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I'm writing a function that stores lines from stdin and dynamically allocates memory for it in a structure. When I compile my code, I get 3 errors and I don't get why I get these errors.

The errors are as follows:

error: incompatible types in assignment
error: incompatible type for argument 1 of `strcpy'
error: incompatible type for argument 1 of `free'

Here is the function:

#define NAMESIZE 20
#define BLOCK 2
typedef struct
{
char last[NAMESIZE];
char first[NAMESIZE];
}name;

typedef struct
{
int id;
name name;
float score;
}record;

typedef struct
{
record *data;
size_t nalloc;
size_t nused;
}record_list;


int list_insert(record_list *list, const record *rec)
{
char * temp;
char lines[512];
size_t i;
list->nalloc = 0;
list->nused = 0;

while(fgets(lines, 512, stdin))
{
    if(list->nalloc == list->nused)
    {
        temp = realloc(list->data, (list->nalloc + BLOCK) * sizeof(char *));

        if(temp == 0)
        {
            fprintf(stderr, "Unable to resize memory\n");
            break;
        }

        list->data = (record *)temp;
        list->nalloc += BLOCK;
    }
    list->data[list->nused] = malloc(strlen(lines) + 1); /*problem line*/
    strcpy(list->data[list->nused++], lines);/*problem line*/

}
for(i = 0; i < list->nused; i++)
{
    free(list->data[i]); /*problem line*/
}
free(list->data);


return 0;
}

Any help would be appeciated.

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3 Answers 3

list->data is a pointer to record, so list->data[i] is of type record. All your problem lines expect a char * or at least some kind of pointer, which results in the error messages.

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Your code seems to be using list->data[i] as a pointer, but since list->data is a record* then list->data[i] is a record, not a record*.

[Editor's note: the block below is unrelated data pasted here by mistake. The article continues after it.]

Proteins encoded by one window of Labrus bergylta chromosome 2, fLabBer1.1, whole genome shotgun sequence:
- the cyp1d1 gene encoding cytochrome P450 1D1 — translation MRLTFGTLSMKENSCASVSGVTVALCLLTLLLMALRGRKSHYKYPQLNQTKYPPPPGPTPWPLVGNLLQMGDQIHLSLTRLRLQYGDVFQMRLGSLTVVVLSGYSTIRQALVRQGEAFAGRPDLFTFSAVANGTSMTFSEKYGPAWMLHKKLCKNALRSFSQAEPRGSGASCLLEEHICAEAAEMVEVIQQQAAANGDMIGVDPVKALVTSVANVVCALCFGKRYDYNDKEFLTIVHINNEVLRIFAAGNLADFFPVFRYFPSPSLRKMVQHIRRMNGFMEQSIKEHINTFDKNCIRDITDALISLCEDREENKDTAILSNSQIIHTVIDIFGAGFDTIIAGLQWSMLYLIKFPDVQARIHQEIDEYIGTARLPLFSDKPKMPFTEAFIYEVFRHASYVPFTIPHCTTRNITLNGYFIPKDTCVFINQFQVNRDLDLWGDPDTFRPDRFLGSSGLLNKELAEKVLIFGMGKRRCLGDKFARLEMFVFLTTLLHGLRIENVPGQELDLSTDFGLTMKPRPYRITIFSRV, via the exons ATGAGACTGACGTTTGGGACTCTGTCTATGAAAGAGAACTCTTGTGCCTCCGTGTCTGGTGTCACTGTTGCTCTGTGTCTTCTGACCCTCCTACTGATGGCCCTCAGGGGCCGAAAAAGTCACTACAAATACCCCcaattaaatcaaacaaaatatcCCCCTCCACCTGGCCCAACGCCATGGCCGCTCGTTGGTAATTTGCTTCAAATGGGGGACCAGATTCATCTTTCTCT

With your current data structures, only one malloc/free pair is needed ; everything except list->data has a known and constant length.

Now your realloc is really wrong, you need to allocate a multiple of sizeof (*list->data) (i.e. sizeof (record)). Your code will also fail if the first call to realloc returns null (you're breaking out of the loop and try to free list->data which may be null here).

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list->data[list->nused] = malloc(strlen(lines) + 1);

list->data has type record *, but you address it (with [list-nused]), so that the type of list->data[list->nused] is record, and you assign a pointer to it. For this to work, the data structure member in record_list would have to have be a pointer to pointer.

Also, you want to allocate memory for the string (since you allocate strlen(lines) + 1 bytes). But you don't have any variable to store a string: record has an int, a float and two character arrays, which have fixed size.

What you probably want is something like this:

typedef struct {
    int id;
    char *name;
    float score;
} record;

...
temp = realloc(list->data, list->nalloc * sizeof(record));
...
list->data[list->nused].name = malloc(strlen(lines) + 1);
strcpy(list->data[list->nused++].name, lines);
...
free(list->data[i].name);

So you allocate the record (int, char pointer, float), and where the char pointer is, you allocate memory for the string.

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Can't really change the structure. Are there any alternatives? –  user798774 Jul 27 '11 at 3:07
    
If you use the current structure, you don't need to dynamically allocate memory for the strings, you already have the buffers (last and first). Then you just do a realloc(), no malloc(), and copy the string to &list->data[list->nused++].last. –  Antti Jul 27 '11 at 4:56

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